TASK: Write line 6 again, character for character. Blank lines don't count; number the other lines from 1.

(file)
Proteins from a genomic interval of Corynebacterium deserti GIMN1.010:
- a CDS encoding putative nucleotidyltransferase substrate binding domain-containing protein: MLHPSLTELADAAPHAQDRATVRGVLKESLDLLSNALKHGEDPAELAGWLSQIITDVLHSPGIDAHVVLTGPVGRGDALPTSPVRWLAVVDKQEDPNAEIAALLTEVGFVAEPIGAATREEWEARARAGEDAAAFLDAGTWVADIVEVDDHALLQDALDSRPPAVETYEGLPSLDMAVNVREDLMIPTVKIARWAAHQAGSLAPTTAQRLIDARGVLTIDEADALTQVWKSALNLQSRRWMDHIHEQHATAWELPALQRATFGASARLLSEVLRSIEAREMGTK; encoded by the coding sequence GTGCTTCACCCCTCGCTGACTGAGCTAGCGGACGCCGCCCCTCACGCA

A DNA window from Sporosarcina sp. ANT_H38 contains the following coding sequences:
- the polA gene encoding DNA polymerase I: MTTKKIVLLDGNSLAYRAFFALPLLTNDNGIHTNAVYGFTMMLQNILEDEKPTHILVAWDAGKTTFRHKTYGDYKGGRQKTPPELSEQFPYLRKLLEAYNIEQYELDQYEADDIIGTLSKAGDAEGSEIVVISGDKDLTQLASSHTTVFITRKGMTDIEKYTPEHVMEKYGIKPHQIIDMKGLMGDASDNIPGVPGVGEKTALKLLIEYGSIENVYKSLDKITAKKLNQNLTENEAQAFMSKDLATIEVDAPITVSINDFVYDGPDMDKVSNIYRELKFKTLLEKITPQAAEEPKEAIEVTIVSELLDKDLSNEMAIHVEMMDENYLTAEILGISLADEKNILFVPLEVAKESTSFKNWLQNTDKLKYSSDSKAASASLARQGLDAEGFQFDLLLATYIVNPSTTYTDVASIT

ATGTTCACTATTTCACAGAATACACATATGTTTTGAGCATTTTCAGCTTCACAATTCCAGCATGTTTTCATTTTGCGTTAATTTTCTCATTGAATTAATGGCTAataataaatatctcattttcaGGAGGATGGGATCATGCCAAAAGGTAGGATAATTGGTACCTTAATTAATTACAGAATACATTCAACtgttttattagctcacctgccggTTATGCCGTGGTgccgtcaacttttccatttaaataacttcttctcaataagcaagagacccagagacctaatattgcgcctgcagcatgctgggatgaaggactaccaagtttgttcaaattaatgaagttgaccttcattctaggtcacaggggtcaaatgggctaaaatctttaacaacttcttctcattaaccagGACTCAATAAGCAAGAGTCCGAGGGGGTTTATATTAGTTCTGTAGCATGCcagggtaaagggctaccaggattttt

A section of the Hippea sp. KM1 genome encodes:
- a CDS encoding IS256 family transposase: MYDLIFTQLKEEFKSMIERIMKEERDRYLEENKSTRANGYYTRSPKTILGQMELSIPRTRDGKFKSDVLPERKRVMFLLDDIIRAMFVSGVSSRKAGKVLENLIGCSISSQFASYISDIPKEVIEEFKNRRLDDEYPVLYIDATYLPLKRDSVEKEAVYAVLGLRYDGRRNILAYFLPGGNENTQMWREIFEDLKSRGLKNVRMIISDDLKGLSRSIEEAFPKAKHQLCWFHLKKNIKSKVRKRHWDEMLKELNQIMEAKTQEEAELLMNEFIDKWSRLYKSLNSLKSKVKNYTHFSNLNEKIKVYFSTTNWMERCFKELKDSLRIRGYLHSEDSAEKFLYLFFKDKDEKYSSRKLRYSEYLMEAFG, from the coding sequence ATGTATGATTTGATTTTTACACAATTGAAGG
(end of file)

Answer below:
A section of the Hippea sp. KM1 genome encodes: